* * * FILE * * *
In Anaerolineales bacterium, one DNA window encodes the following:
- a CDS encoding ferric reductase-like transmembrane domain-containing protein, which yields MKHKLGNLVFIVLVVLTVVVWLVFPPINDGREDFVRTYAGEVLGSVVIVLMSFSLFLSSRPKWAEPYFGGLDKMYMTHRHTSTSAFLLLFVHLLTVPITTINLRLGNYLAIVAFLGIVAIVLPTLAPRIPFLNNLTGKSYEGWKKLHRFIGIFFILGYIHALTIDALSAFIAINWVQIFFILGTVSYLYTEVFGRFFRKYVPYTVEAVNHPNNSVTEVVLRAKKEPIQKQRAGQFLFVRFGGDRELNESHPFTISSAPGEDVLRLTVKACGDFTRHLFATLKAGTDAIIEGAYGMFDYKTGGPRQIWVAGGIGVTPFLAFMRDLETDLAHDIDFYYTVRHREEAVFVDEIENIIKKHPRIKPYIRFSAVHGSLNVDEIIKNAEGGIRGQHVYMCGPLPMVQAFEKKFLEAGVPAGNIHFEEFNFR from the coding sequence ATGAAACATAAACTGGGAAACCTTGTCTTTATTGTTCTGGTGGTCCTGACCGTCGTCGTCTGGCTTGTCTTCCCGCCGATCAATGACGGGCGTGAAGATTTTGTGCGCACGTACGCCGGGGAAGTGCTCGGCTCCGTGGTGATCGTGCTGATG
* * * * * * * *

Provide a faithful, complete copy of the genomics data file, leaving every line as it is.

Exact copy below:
In Anaerolineales bacterium, one DNA window encodes the following:
- a CDS encoding ferric reductase-like transmembrane domain-containing protein, which yields MKHKLGNLVFIVLVVLTVVVWLVFPPINDGREDFVRTYAGEVLGSVVIVLMSFSLFLSSRPKWAEPYFGGLDKMYMTHRHTSTSAFLLLFVHLLTVPITTINLRLGNYLAIVAFLGIVAIVLPTLAPRIPFLNNLTGKSYEGWKKLHRFIGIFFILGYIHALTIDALSAFIAINWVQIFFILGTVSYLYTEVFGRFFRKYVPYTVEAVNHPNNSVTEVVLRAKKEPIQKQRAGQFLFVRFGGDRELNESHPFTISSAPGEDVLRLTVKACGDFTRHLFATLKAGTDAIIEGAYGMFDYKTGGPRQIWVAGGIGVTPFLAFMRDLETDLAHDIDFYYTVRHREEAVFVDEIENIIKKHPRIKPYIRFSAVHGSLNVDEIIKNAEGGIRGQHVYMCGPLPMVQAFEKKFLEAGVPAGNIHFEEFNFR from the coding sequence ATGAAACATAAACTGGGAAACCTTGTCTTTATTGTTCTGGTGGTCCTGACCGTCGTCGTCTGGCTTGTCTTCCCGCCGATCAATGACGGGCGTGAAGATTTTGTGCGCACGTACGCCGGGGAAGTGCTCGGCTCCGTGGTGATCGTGCTGATG